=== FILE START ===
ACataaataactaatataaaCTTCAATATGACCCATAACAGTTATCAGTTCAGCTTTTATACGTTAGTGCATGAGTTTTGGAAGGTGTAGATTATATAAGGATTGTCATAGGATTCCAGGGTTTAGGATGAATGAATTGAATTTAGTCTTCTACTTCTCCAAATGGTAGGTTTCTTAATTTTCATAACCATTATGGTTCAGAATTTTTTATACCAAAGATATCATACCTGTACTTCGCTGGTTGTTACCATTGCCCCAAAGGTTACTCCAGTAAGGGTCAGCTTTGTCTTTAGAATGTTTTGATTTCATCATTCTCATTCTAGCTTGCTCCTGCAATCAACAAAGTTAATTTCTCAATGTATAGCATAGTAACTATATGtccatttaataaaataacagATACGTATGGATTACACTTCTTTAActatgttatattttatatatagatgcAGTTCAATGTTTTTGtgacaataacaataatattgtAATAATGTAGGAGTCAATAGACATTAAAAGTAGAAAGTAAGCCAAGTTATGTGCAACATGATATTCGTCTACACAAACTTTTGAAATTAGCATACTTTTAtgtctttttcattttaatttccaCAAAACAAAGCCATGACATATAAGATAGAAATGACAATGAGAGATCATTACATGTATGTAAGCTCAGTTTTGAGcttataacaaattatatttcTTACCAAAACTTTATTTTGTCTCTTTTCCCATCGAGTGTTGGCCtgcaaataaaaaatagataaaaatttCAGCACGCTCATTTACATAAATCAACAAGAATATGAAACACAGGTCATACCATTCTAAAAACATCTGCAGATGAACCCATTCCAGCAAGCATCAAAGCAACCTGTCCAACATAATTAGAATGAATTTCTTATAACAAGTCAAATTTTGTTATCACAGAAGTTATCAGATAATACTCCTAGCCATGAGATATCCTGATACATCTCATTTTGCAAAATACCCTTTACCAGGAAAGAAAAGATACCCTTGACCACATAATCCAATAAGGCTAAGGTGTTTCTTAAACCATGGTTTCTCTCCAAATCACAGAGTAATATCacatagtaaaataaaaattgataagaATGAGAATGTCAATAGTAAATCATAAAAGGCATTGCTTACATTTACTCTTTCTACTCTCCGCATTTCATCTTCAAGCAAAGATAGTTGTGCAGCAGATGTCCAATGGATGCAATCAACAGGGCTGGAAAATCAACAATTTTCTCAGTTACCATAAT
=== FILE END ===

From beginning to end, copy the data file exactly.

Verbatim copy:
ACataaataactaatataaaCTTCAATATGACCCATAACAGTTATCAGTTCAGCTTTTATACGTTAGTGCATGAGTTTTGGAAGGTGTAGATTATATAAGGATTGTCATAGGATTCCAGGGTTTAGGATGAATGAATTGAATTTAGTCTTCTACTTCTCCAAATGGTAGGTTTCTTAATTTTCATAACCATTATGGTTCAGAATTTTTTATACCAAAGATATCATACCTGTACTTCGCTGGTTGTTACCATTGCCCCAAAGGTTACTCCAGTAAGGGTCAGCTTTGTCTTTAGAATGTTTTGATTTCATCATTCTCATTCTAGCTTGCTCCTGCAATCAACAAAGTTAATTTCTCAATGTATAGCATAGTAACTATATGtccatttaataaaataacagATACGTATGGATTACACTTCTTTAActatgttatattttatatatagatgcAGTTCAATGTTTTTGtgacaataacaataatattgtAATAATGTAGGAGTCAATAGACATTAAAAGTAGAAAGTAAGCCAAGTTATGTGCAACATGATATTCGTCTACACAAACTTTTGAAATTAGCATACTTTTAtgtctttttcattttaatttccaCAAAACAAAGCCATGACATATAAGATAGAAATGACAATGAGAGATCATTACATGTATGTAAGCTCAGTTTTGAGcttataacaaattatatttcTTACCAAAACTTTATTTTGTCTCTTTTCCCATCGAGTGTTGGCCtgcaaataaaaaatagataaaaatttCAGCACGCTCATTTACATAAATCAACAAGAATATGAAACACAGGTCATACCATTCTAAAAACATCTGCAGATGAACCCATTCCAGCAAGCATCAAAGCAACCTGTCCAACATAATTAGAATGAATTTCTTATAACAAGTCAAATTTTGTTATCACAGAAGTTATCAGATAATACTCCTAGCCATGAGATATCCTGATACATCTCATTTTGCAAAATACCCTTTACCAGGAAAGAAAAGATACCCTTGACCACATAATCCAATAAGGCTAAGGTGTTTCTTAAACCATGGTTTCTCTCCAAATCACAGAGTAATATCacatagtaaaataaaaattgataagaATGAGAATGTCAATAGTAAATCATAAAAGGCATTGCTTACATTTACTCTTTCTACTCTCCGCATTTCATCTTCAAGCAAAGATAGTTGTGCAGCAGATGTCCAATGGATGCAATCAACAGGGCTGGAAAATCAACAATTTTCTCAGTTACCATAAT